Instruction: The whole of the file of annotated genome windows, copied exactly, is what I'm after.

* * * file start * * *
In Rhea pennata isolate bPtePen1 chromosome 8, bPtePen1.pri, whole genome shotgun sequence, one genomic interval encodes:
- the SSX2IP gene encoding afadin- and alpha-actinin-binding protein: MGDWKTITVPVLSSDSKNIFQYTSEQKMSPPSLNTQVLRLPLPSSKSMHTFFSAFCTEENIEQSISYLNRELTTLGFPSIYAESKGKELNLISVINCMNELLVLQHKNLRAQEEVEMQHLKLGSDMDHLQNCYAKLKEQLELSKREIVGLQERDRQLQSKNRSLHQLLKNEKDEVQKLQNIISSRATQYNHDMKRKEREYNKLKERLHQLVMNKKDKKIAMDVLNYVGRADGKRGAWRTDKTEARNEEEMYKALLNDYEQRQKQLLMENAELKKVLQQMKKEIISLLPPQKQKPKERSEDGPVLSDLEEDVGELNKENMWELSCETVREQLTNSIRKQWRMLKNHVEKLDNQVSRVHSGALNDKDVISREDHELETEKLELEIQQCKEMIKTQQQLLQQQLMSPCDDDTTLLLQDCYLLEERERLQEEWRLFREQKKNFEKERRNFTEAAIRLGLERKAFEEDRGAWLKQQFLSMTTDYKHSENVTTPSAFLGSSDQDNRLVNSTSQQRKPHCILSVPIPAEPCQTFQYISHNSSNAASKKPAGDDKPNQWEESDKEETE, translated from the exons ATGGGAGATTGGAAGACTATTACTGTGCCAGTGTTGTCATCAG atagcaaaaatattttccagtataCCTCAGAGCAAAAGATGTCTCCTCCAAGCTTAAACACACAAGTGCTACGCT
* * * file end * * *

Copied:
In Rhea pennata isolate bPtePen1 chromosome 8, bPtePen1.pri, whole genome shotgun sequence, one genomic interval encodes:
- the SSX2IP gene encoding afadin- and alpha-actinin-binding protein: MGDWKTITVPVLSSDSKNIFQYTSEQKMSPPSLNTQVLRLPLPSSKSMHTFFSAFCTEENIEQSISYLNRELTTLGFPSIYAESKGKELNLISVINCMNELLVLQHKNLRAQEEVEMQHLKLGSDMDHLQNCYAKLKEQLELSKREIVGLQERDRQLQSKNRSLHQLLKNEKDEVQKLQNIISSRATQYNHDMKRKEREYNKLKERLHQLVMNKKDKKIAMDVLNYVGRADGKRGAWRTDKTEARNEEEMYKALLNDYEQRQKQLLMENAELKKVLQQMKKEIISLLPPQKQKPKERSEDGPVLSDLEEDVGELNKENMWELSCETVREQLTNSIRKQWRMLKNHVEKLDNQVSRVHSGALNDKDVISREDHELETEKLELEIQQCKEMIKTQQQLLQQQLMSPCDDDTTLLLQDCYLLEERERLQEEWRLFREQKKNFEKERRNFTEAAIRLGLERKAFEEDRGAWLKQQFLSMTTDYKHSENVTTPSAFLGSSDQDNRLVNSTSQQRKPHCILSVPIPAEPCQTFQYISHNSSNAASKKPAGDDKPNQWEESDKEETE, translated from the exons ATGGGAGATTGGAAGACTATTACTGTGCCAGTGTTGTCATCAG atagcaaaaatattttccagtataCCTCAGAGCAAAAGATGTCTCCTCCAAGCTTAAACACACAAGTGCTACGCT